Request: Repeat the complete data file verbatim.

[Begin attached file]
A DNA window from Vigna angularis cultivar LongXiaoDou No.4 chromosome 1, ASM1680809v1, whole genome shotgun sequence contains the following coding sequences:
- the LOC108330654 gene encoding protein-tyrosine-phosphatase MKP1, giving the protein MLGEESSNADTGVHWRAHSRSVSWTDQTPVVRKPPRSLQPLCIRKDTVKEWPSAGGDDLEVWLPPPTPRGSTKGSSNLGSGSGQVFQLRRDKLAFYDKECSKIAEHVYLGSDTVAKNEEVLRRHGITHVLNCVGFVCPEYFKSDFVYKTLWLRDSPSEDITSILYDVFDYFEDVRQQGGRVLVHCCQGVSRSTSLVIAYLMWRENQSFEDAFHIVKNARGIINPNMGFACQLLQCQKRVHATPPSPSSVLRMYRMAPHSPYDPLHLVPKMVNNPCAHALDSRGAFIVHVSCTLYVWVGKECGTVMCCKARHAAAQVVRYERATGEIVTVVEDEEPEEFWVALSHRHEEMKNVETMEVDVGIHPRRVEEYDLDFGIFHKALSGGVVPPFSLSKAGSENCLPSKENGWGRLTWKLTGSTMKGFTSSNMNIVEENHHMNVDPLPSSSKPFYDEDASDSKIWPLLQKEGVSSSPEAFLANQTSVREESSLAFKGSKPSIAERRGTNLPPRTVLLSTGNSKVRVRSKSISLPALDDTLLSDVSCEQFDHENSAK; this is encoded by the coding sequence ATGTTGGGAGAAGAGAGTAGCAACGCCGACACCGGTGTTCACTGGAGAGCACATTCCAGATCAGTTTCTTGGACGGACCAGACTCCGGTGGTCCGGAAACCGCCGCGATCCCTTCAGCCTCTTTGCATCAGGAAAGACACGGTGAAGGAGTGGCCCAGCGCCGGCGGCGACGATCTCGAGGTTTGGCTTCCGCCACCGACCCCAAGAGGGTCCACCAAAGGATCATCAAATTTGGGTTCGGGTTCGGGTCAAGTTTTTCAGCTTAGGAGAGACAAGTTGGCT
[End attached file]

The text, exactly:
A DNA window from Vigna angularis cultivar LongXiaoDou No.4 chromosome 1, ASM1680809v1, whole genome shotgun sequence contains the following coding sequences:
- the LOC108330654 gene encoding protein-tyrosine-phosphatase MKP1, giving the protein MLGEESSNADTGVHWRAHSRSVSWTDQTPVVRKPPRSLQPLCIRKDTVKEWPSAGGDDLEVWLPPPTPRGSTKGSSNLGSGSGQVFQLRRDKLAFYDKECSKIAEHVYLGSDTVAKNEEVLRRHGITHVLNCVGFVCPEYFKSDFVYKTLWLRDSPSEDITSILYDVFDYFEDVRQQGGRVLVHCCQGVSRSTSLVIAYLMWRENQSFEDAFHIVKNARGIINPNMGFACQLLQCQKRVHATPPSPSSVLRMYRMAPHSPYDPLHLVPKMVNNPCAHALDSRGAFIVHVSCTLYVWVGKECGTVMCCKARHAAAQVVRYERATGEIVTVVEDEEPEEFWVALSHRHEEMKNVETMEVDVGIHPRRVEEYDLDFGIFHKALSGGVVPPFSLSKAGSENCLPSKENGWGRLTWKLTGSTMKGFTSSNMNIVEENHHMNVDPLPSSSKPFYDEDASDSKIWPLLQKEGVSSSPEAFLANQTSVREESSLAFKGSKPSIAERRGTNLPPRTVLLSTGNSKVRVRSKSISLPALDDTLLSDVSCEQFDHENSAK; this is encoded by the coding sequence ATGTTGGGAGAAGAGAGTAGCAACGCCGACACCGGTGTTCACTGGAGAGCACATTCCAGATCAGTTTCTTGGACGGACCAGACTCCGGTGGTCCGGAAACCGCCGCGATCCCTTCAGCCTCTTTGCATCAGGAAAGACACGGTGAAGGAGTGGCCCAGCGCCGGCGGCGACGATCTCGAGGTTTGGCTTCCGCCACCGACCCCAAGAGGGTCCACCAAAGGATCATCAAATTTGGGTTCGGGTTCGGGTCAAGTTTTTCAGCTTAGGAGAGACAAGTTGGCT